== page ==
I don't like having to keep the iPhone plugged in to an AC adapter when watching a fair share of videos. I found the answer in the Macally JBoxMini External Battery. I love this little gadget! You simply charge the JBoxMini via your computer's USB and then connect your iPhone's sync cable to the JBoxMini and you have 3 to 4 extra hours. I can be in bed and watch lots of videos on my iPhone with the JBoxMini by my side.

Form Factor

One thing I looked forward to about coming back home to my 680 is the form factor. Even though I sometimes miss the antenna of the 650, only because it made a great handle to pull the device from a case, I appreciate the antennaless look of the 680 which now has an internal antenna. The 680 is just a smidge smaller and 0.8 ounces lighter than the 650. I think I'll always like the look of the Treo 650 but I like the new, curviness of the 680. I think that the SD card slot is in a better place on the 680 too since many people have accidentally sprung their SD cards out by mistake when releasing the 650 from a holster. The only problem with the card slot being on the side is that some cases don't have access to the slot, therefore forcing you to take the device out of the case in order to get to the slot.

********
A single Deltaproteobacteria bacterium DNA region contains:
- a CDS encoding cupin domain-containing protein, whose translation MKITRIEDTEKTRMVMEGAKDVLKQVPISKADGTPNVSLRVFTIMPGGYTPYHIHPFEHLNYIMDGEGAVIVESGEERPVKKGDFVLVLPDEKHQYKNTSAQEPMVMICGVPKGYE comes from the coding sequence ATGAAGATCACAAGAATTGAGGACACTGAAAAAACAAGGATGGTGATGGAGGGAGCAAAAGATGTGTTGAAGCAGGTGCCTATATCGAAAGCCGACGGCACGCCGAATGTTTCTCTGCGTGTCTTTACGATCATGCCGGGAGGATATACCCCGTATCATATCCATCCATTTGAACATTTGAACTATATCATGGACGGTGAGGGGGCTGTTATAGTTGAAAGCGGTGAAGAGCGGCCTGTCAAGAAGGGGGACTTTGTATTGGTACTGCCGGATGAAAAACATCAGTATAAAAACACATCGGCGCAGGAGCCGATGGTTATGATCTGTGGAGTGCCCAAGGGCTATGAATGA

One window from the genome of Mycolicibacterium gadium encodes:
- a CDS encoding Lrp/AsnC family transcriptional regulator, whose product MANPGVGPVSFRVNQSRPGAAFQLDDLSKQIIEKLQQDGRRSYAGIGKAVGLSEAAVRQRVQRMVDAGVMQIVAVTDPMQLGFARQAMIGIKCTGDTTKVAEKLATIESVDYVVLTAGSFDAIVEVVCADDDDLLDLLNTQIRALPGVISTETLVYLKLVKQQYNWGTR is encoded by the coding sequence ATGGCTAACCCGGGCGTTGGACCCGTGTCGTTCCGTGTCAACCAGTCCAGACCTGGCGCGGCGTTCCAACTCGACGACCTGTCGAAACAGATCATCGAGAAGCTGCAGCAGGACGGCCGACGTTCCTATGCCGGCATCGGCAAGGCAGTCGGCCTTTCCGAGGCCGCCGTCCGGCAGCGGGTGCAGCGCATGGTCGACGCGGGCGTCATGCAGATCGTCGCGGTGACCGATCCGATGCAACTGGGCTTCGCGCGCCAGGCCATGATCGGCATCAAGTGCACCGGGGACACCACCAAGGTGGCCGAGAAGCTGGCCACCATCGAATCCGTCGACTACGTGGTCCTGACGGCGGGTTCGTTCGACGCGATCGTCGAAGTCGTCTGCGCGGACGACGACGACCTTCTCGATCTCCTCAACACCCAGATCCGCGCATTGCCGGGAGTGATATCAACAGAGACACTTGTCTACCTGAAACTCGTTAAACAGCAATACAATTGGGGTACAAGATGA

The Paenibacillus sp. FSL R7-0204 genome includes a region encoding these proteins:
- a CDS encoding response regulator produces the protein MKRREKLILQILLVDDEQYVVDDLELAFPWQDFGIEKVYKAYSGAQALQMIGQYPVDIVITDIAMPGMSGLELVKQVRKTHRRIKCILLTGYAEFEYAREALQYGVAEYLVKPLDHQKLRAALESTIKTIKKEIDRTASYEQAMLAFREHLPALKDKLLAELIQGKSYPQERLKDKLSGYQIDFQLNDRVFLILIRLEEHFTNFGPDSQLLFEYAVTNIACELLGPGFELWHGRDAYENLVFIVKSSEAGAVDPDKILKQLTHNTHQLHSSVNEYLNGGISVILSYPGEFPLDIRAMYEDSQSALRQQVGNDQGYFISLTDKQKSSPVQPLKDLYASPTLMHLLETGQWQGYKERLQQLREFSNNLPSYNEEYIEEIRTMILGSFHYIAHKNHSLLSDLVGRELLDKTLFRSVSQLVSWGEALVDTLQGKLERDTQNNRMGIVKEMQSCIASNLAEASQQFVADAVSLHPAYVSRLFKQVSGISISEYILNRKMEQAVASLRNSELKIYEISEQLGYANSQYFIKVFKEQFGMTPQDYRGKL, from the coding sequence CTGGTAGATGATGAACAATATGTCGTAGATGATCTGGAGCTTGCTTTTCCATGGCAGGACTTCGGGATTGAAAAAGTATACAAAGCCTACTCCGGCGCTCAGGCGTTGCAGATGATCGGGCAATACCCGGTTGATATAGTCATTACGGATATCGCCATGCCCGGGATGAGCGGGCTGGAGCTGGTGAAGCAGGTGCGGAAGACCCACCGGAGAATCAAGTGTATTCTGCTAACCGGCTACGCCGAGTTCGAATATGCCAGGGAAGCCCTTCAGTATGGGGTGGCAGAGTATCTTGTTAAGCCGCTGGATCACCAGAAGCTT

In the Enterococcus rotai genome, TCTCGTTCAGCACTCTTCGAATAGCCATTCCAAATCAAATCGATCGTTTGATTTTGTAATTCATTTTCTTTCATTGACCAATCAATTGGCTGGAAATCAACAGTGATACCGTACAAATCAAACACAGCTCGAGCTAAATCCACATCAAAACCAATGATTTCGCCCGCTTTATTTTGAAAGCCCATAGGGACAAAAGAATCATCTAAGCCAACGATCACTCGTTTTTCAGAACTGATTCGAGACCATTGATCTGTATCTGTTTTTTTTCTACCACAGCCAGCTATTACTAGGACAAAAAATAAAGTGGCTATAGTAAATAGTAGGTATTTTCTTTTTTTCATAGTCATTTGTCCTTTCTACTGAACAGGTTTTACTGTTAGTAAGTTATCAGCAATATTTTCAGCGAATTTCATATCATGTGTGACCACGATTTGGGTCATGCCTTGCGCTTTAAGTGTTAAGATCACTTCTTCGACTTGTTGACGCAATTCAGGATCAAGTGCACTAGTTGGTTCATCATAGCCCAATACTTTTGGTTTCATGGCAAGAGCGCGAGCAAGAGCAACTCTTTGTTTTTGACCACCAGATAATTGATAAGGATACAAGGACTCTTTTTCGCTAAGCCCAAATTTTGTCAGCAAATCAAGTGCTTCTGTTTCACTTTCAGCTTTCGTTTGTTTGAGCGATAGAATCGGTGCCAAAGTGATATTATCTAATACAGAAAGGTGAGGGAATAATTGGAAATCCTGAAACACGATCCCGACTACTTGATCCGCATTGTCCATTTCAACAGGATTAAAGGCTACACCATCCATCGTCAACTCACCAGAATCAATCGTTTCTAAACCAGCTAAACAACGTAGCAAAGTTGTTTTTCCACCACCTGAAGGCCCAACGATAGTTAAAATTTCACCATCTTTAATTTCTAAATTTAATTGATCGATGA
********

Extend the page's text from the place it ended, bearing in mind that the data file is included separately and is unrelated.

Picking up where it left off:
And speaking of SD card slots, I'll take the 680's card slot over the Curve's since you have to take out the battery to get to Curve's MicroSD card slot. Of course I didn't have a need to take the card out of the Curve when I had it so it wasn't too bothersome. I'm really not one to pop cards in and out all the time but it's the principal, ya know; the ease of use and convenience. I found nothing wrong with the Tilt's MicroSD card slot placement, but the tiny rubber swing door/stopper just seemed like a breakage waiting to happen. And of course I could say the same for the Treo 680's SD card slot door. I was thinking about my Palm Tungsten T3 that has the spring-loaded SD card slot door. I always liked that kind of door, and I wish that the Treo had this type of door. The little door is closed and protects the slot from dust when there's no card inside.